What Level is Best for My Child?


One of the many strengths of the Kindermusik philosophy is its focus on the different developmental needs of each stage of childhood. Each class level is designed to give your child the most appropriate, most stimulating musical activities to nurture their development right where they are. We celebrate and explore each age rather than rush forward, coaxing forth the joy and creativity in each individual child and respecting their unique pattern and pace in growing up. At Kindermusik, we grow WITH your child for 7 beautiful years.

Since Kindermusik addresses the development of the whole child, you will see an overlap in ages between the various classes. Our levels and ages are there to guide you, but there is flexibility in certain age spans which overlap certain levels. Our Foundation Level and Level 1 are self explanatory, as is level 4. The “transitional stages”, 18-20 months, 3 to 3 ½, and 5, are points at which we can give you guidance about which level might be most beneficial and appropriate. Below are some characteristics which indicate that your child will obtain the maximum developmental benefits and pleasure from a particular curriculum. Let these assist you in making this important decision. While no two children develop in the exact same way, a child who is ready for a certain curriculum will display many of the characteristics of that level. We are always happy to discuss individual questions or concerns and talk you through what might be best for your child. You can contact us at carol@songheart.com, info@songheart.com or at 801-953-0416.

To Begin With – Ask yourself some important questions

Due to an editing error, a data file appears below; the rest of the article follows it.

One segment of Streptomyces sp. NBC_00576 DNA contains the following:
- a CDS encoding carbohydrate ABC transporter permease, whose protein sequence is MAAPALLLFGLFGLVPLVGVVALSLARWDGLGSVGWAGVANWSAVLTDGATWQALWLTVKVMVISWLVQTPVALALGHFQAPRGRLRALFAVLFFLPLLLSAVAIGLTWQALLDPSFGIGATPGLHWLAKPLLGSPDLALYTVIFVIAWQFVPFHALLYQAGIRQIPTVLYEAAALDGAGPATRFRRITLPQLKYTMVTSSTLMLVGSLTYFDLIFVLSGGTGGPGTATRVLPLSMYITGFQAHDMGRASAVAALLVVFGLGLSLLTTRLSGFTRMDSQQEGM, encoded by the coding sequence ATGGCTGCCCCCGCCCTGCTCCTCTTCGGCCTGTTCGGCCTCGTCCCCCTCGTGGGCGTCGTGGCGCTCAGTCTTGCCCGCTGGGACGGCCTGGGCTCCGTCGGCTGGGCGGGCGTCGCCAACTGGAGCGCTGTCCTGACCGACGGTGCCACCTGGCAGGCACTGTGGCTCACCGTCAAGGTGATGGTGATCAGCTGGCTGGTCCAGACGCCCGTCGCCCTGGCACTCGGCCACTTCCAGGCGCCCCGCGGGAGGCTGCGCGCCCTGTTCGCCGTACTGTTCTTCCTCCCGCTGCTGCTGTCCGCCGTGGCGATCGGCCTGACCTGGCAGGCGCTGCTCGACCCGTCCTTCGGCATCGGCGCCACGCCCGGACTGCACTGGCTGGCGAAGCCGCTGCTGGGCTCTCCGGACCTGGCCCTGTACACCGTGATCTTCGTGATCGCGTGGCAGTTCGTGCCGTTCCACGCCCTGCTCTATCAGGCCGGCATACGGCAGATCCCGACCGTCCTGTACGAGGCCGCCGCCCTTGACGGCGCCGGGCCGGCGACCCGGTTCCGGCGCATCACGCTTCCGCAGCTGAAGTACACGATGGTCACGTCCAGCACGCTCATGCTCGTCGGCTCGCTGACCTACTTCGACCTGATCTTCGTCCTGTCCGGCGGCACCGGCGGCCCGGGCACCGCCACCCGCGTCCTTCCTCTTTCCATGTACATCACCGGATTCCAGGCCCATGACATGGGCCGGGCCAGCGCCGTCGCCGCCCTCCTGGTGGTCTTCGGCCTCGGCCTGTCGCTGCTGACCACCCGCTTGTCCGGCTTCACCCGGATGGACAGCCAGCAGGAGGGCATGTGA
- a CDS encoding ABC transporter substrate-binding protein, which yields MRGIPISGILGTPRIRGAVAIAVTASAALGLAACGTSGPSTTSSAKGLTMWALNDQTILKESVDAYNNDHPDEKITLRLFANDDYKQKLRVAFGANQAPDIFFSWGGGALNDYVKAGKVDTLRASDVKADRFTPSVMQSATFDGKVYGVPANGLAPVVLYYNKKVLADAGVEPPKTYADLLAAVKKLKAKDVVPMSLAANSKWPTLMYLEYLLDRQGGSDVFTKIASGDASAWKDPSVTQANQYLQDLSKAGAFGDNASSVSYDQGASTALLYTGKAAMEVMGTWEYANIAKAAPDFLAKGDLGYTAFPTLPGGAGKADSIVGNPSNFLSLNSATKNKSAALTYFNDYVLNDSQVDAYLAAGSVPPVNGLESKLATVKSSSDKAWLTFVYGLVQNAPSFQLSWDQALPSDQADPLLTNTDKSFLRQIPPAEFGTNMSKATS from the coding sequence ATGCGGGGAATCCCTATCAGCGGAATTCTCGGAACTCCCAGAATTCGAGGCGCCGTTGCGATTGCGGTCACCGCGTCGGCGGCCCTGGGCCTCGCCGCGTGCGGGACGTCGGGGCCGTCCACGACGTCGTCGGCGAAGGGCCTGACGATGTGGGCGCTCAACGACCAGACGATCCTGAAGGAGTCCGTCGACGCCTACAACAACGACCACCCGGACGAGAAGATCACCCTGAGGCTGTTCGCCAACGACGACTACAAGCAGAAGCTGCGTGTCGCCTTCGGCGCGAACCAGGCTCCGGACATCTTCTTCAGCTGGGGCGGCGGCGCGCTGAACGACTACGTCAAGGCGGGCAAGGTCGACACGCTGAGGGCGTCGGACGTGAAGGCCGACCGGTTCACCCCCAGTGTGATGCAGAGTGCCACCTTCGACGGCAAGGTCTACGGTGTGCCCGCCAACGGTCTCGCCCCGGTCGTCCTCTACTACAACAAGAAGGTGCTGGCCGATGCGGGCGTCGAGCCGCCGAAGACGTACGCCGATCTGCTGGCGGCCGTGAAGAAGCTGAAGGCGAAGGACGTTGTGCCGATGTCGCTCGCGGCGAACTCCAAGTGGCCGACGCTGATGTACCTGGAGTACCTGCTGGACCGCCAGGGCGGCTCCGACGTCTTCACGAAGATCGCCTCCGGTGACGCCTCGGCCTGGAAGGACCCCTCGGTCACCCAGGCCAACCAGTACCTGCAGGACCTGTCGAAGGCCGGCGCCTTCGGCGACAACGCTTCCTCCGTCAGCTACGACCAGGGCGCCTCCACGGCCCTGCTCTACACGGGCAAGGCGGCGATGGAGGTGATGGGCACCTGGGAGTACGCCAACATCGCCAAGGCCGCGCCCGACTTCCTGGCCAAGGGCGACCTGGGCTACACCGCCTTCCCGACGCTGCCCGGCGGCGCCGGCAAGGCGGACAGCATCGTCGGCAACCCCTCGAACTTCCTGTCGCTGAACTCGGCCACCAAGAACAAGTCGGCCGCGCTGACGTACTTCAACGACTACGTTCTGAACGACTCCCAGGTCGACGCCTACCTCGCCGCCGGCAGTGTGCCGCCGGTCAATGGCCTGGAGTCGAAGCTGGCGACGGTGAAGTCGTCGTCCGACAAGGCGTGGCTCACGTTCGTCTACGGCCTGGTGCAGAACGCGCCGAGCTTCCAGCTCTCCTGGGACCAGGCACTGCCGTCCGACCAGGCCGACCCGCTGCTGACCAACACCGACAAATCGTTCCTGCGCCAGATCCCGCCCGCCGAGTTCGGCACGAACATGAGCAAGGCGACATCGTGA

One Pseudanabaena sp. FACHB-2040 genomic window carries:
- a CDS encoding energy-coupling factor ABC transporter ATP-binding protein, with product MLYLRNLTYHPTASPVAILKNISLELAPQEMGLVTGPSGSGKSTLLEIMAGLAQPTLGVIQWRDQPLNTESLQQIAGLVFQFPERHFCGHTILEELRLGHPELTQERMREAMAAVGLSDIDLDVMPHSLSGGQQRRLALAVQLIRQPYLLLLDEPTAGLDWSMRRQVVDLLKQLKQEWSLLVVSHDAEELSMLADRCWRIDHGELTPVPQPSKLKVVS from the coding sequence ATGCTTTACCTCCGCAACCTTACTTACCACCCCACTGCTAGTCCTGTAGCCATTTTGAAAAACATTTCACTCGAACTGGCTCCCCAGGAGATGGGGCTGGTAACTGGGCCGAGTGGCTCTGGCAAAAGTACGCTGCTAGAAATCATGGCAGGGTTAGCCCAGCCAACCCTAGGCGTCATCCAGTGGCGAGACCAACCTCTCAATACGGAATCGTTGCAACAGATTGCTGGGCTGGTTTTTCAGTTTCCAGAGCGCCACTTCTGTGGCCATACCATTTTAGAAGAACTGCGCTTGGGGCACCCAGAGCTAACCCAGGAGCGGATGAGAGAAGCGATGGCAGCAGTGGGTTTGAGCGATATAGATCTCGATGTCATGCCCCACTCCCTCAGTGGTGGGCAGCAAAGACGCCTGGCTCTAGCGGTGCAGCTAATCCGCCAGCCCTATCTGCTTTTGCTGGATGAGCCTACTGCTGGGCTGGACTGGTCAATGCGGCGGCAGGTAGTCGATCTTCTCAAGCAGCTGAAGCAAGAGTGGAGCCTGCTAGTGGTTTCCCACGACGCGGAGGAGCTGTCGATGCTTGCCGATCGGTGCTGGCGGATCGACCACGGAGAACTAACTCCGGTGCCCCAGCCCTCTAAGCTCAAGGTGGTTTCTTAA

• Which of these levels will my child thrive in, rather than just being able to get along in?
  • Am I considering my child’s pleasure and emotional development as much as their cognitive development?
  • Is my child eager for added independence and challenges, or are they most delighted by sharing special time with me to help guide and support them?

From Level 1 (Sing and Play) to Level 2 (toddler class) – between 18-20 months and two years

  • Uses gestures and language to indicate needs
  • Sustains interest in an activity for several minutes
  • Shows cooperative/interactive learning: is interested in what others are doing and in sharing that activity (whether by observing, parallel exploration, or imitation)
  • Can understand and follow verbal directions of two steps; will generally cooperate with a request
  • Is learning to explore objects in purposeful, symbolic ways, rather than mouthing, dumping, etc.
  • Shows interest in concept pairs – high/low, fast/slow, loud/quiet, stop/start
  • Responds to song and rhyme; may join familiar ones, and enjoys word and language play
  • Can reliably point to named body parts, is beginning to understand number and color concepts
  • Group interaction and connection with an activity is becoming more appealing than individual exploration of the environment
  • Physically, can walk well, explores other types of movement (run, tiptoe, jump, turn) – enjoys own mobility and will try new movements s/he sees others doing
  • Beginning to understand and participate in “sitting” activities: finger plays, lap bounces, singing

From Level 2 (Wiggle and Grow) to Level 3 (Laugh and Learn): 3 to 3 ½ years

  • Separates from adult without crying; enjoys interacting as part of a peer group
  • Thinks creatively – has moved from “What animals do you know?” to “What might we see in our pretend tree?”
  • Recognizes the needs of others; can be empathetic, take turns (usually!), understand classroom rules and why they are important
  • Developing abstract language and thought – can sustain a pretend play and enjoy developing an idea for up to 5 minutes or more
  • Can tell stories, relate a series of ideas, connect own experiences to those of others
  • Is developing patience – can accept “she is playing the wood block, and you have the tambourine today”
  • Has a broad movement vocabulary, and can explore the same movement in diverse ways – “What other parts of your body can twirl?”